Assignats and Reprises!
Feb 25, 2017Posted by on
This week on Facebook: I keep getting economic reports that any money I may hold is in danger and that those who want to take it from are my government. That my government should seek innovative means of creating inflation is hardly a surprise, the government’s (apparent) wish dispense with money altogether and make all fiat money digital is news. Although digital money is not new concept and in todays economy is synonymous with debt, the trail blazed by a digital money economy will be complex. Not in the least — I believe — because it will lead to greater debt having to be borne by the taxpayer. In a world scramble for economic growth any public administration where all money is digital in form will find it easier to devalue their currency in a sleight of hand inflation, especially when engaged in a currency war to promote economic growth.
The Assignats issued by the French Revolutionary government in 1789 is a lesson from history largely ignored by economists and completely ignored by successive British Chancellors of the Exchequer. While providing momentary economic growth by increased money supply, French monetary inflation brought about by continually devaluing the assignats in the hope of stimulating further economic growth ultimately ensured its failure. The French revolutionary government’s adoption of paper money , in the form of assignats, was a prelude to fiat money. By increasing the supply of assignats, abandoning the fiscal policy on which they were originally based and failing to stimulate long term economic growth, the assignats were a model for the evolution of fiat money.
If additional cash were needed, as in the case of the assignats, then an increase in economic growth should result in a (relatively) stable buying power for the assignats (fiat money) in circulation. This of course never happened and all trade in assignats virtually ceased in the new Republic. Little wonder the revolutionary government of France established a commission for currency reform to replace the assignats. Nevertheless, the successful replacement of assignats should probably go to Napoleon and his successful Italian campaign in providing the monies that enabled the French government to dispense with paper money and return to the hard currency reform of 1797 (eventually leading to Napoleon’s imperial reign in France).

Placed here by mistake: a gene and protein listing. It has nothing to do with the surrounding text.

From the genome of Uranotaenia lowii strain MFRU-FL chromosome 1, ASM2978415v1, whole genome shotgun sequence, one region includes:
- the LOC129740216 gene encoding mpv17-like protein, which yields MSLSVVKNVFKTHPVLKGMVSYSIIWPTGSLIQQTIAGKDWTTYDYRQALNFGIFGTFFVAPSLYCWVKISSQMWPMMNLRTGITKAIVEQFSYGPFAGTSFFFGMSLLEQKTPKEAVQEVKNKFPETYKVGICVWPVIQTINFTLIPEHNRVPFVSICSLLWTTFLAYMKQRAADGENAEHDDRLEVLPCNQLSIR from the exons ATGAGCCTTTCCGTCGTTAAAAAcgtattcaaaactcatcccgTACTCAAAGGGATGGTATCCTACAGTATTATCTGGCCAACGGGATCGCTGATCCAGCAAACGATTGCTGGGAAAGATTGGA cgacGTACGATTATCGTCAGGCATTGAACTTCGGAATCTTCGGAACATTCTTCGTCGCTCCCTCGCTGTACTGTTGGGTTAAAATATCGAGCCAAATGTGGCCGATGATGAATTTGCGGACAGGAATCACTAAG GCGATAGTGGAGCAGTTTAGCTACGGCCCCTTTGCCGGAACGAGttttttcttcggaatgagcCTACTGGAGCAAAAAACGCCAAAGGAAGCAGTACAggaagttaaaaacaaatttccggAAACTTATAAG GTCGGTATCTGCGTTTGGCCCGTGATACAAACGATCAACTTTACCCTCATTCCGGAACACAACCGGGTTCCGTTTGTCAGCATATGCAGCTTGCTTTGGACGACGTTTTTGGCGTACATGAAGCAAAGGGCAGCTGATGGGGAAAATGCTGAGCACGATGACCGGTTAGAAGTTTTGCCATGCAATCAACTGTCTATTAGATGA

There was time (pre-fiat money) when money was commonly understood to be in the form of notes and coin. We are now living in a fiat money world where money is now largely digital in form and the economy is debt based, being one in which politicians have created a great disparity between income and wealth. But perhaps the real tragedy lies in the expectation of those reliant solely on money —as it was (and still is) —commonly understood, who are dependant on it to maintain a relatively constant (even an improved) buying power, then having to live with its failure to do either.
With the collapse of the Bretton Woods Agreement and global acceptance of fiat money as a national currency circa 1973, it’s surprising that in 1995 the EU should issue Euros that effectively emulated the assignats. Paper money based on an initial fiscal policy (like assignats) that it abandoned long ago and for which the European Central Bank (ECB) has no common fiscal policy to service the debts of the Eurozone member states. A currency now used by EU member states that have no common economic bond binding them to its stability other than the constantly changing objectives set by the Stability and Growth Pact (SGP) .